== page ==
Don’t you love that post-concert feeling of euphoria? I’m able to ride high on it for days. Close your eyes at any given moment and feel your heart racing, music pounding, and the heat from the crowd on your skin – a feast for the senses. The second best component, if you didn’t roadtrip to see the show (because there’s ALWAYS a roadtrip story), is being able to share that experience with your friends the next day. You prattle on endlessly about every infinitesimal detail of the night, right down to how psyched you were when the concession stand guy accidentally gave you a free beer. So, why not write a concert or music review online?
Writing any type of music review can be challenging. It’s managing a delicate balance of objective and subjective detailed observations churned in a sea of adjectives. I thought it’d be amusing to check out not only some album reviews from long ago, but to see what the general consensus is about crafting them. First, a few, let’s say, awkward phrases that appeared betwixt the pages of Rolling Stone magazine in its younger days followed by my takeaway:
- “What a milestone – fake leatherette!”
Lesson: If you’re writing an album review, praise the packaging/album art.
- “Asphalt soup tastes like tar.”
Lesson: Stay on topic AND Asphalt Soup could be a super-cool name for a garage band.
- “A little bit half-hearted – maybe largely because there’s so little melodic meat to most of the tunes.”
Lesson: Use highly descriptive, and most of all, appropriate adjectives when writing your review.
- “…dull commercial rock on the order of noisy discombobulated freakout sh**.”
Lesson: Invoke emotion to create an image in the reader’s mind.
- “Their music isn’t, how do you say, universally accessible, and the weirdness gets same-y, but no one else has posited a parallel universe in which the Sixties and the Nineties exist simultaneously, allowing for a peculiarly convincing brand of monolithic robotic swirl.”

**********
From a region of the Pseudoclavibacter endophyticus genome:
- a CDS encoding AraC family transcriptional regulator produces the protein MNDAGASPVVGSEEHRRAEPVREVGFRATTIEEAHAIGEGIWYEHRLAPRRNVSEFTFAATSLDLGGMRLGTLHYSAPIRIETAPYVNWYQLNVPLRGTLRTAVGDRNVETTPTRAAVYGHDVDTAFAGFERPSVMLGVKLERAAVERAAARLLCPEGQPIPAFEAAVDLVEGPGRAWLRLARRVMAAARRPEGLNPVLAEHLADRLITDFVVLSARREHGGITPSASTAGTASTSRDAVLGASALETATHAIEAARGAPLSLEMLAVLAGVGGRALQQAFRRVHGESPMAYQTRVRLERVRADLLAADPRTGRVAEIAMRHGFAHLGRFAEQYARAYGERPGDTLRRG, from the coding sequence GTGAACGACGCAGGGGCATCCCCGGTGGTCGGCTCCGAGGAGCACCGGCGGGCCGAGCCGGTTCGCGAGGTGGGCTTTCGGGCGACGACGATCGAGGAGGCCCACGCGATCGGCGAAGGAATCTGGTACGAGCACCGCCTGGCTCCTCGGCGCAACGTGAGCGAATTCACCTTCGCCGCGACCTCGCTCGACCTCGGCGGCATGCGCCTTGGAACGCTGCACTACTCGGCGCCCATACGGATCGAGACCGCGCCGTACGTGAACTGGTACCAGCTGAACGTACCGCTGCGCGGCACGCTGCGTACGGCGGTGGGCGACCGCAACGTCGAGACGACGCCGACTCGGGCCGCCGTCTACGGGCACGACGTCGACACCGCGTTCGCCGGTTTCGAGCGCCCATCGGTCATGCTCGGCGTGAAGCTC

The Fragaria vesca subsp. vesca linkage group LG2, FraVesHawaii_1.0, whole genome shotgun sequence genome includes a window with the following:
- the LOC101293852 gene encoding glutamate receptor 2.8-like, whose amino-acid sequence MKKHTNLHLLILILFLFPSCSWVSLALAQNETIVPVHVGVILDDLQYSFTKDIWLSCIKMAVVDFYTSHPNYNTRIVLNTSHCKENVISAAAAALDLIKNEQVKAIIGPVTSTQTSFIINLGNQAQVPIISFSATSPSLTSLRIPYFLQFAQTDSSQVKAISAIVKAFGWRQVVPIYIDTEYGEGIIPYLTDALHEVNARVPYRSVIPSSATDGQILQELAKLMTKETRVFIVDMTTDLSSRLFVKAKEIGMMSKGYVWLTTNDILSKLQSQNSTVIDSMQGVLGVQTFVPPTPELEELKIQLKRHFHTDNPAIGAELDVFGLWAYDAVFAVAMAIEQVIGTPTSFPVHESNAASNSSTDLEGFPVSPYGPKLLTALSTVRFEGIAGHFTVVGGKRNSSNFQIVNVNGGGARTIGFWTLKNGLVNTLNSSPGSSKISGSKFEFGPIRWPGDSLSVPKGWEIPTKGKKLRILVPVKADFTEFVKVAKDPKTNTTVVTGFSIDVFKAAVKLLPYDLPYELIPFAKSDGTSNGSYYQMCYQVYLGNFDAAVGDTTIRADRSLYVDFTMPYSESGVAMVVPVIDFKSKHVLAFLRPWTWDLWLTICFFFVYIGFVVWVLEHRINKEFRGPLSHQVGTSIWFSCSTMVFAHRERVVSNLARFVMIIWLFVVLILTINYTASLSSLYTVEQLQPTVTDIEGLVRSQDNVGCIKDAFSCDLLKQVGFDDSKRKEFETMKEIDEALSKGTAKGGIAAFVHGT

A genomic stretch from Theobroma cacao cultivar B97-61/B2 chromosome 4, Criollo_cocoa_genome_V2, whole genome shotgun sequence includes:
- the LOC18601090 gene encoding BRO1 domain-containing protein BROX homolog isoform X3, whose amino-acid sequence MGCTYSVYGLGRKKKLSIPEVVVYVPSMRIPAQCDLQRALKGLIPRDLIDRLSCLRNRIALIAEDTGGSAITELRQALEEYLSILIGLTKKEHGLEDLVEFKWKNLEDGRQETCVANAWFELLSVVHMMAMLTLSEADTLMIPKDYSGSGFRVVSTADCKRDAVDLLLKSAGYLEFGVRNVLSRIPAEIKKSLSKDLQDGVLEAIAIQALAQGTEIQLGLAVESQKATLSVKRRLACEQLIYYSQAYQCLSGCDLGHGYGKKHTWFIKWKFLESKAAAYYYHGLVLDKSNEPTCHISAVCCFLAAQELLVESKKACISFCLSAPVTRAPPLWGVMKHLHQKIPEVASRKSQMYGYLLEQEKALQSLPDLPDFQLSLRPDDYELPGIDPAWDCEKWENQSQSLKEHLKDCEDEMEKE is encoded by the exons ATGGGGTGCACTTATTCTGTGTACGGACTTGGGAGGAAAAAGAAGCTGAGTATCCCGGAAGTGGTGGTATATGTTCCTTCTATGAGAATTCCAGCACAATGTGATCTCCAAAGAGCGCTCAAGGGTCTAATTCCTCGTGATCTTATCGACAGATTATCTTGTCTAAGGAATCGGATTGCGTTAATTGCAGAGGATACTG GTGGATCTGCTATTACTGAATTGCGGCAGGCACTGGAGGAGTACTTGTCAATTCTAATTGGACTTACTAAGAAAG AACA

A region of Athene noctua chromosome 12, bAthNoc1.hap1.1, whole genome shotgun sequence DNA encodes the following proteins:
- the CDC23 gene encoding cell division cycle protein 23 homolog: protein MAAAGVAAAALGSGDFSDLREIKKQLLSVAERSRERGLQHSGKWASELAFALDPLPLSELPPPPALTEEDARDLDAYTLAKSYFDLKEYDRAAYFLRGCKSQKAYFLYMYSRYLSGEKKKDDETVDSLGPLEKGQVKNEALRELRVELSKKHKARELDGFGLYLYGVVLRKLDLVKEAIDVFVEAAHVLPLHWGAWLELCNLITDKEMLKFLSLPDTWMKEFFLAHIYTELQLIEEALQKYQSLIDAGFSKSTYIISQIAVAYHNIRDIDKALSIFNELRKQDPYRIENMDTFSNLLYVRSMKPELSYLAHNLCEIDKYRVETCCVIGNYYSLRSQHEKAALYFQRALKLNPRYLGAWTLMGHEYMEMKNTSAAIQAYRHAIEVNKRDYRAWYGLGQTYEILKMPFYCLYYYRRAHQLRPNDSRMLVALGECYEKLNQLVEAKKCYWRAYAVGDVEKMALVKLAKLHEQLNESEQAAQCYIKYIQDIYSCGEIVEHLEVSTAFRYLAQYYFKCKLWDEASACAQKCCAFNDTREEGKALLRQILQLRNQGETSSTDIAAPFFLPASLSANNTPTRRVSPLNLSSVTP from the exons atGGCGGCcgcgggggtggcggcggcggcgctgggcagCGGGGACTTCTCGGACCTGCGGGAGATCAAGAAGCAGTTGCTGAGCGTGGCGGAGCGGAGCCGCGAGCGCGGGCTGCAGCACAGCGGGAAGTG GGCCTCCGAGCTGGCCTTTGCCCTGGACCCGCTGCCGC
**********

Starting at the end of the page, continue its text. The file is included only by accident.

Lesson: Same-y in a monolithic robotic swirl? I’ve got nothing.
Wow! Those are review-writing confidence boosters indeed. If you’re interested in reading a few hundred more train wreck reviews, visit http://goo.gl/1y1MpQ. In the meantime, here’s some additional advice (some are obvious, but it never hurts to restate the obvious):
If your review writing is pre-planned, research the musicians. Even if you’re somewhat familiar with them, you never know what you may uncover that can enhance your piece.
- Take notes using the voice notes feature on your smartphone. As you’re watching the show or listening to the mp3, record your thoughts during and after. Remember how I said you tell a titillating story right after the show? It won’t be as difficult to recreate the excitement when you can transcribe it.
- ACTIVELY listen to the music. Do the lyrics tell a story? Are there any subtle nuances you can pick up in the melody?
- Use some music industry vernacular in your piece when writing the who, what, when, where, why, and how.
- Use quotation marks around the title of songs; italicize album names.
- If you’re posting the review to your website, add some pictures from the show to break up the content and help the reader “go there” with you. If you’re reviewing an album of a band either you or a friend has seen previously in concert, post those photos. It makes it more personalized than using stock ones.
- Lastly and most importantly, make your review flow as if you’re telling a story. Set the scene by describing the anticipation of the crowd. Describe the over-the-top attire of what seemed like the band’s biggest fan. What were the acoustics in the venue like? How was the band’s spirits? You get the idea.
Nothing arouses the soul like music. It can put you on top of the world or bring you to tears. Don’t write a music review that’ll bring your audience to tears. Follow the suggestions above. If you’re interested in getting paid for writing music reviews, check out http://www.slicethepie.com. Happy listening!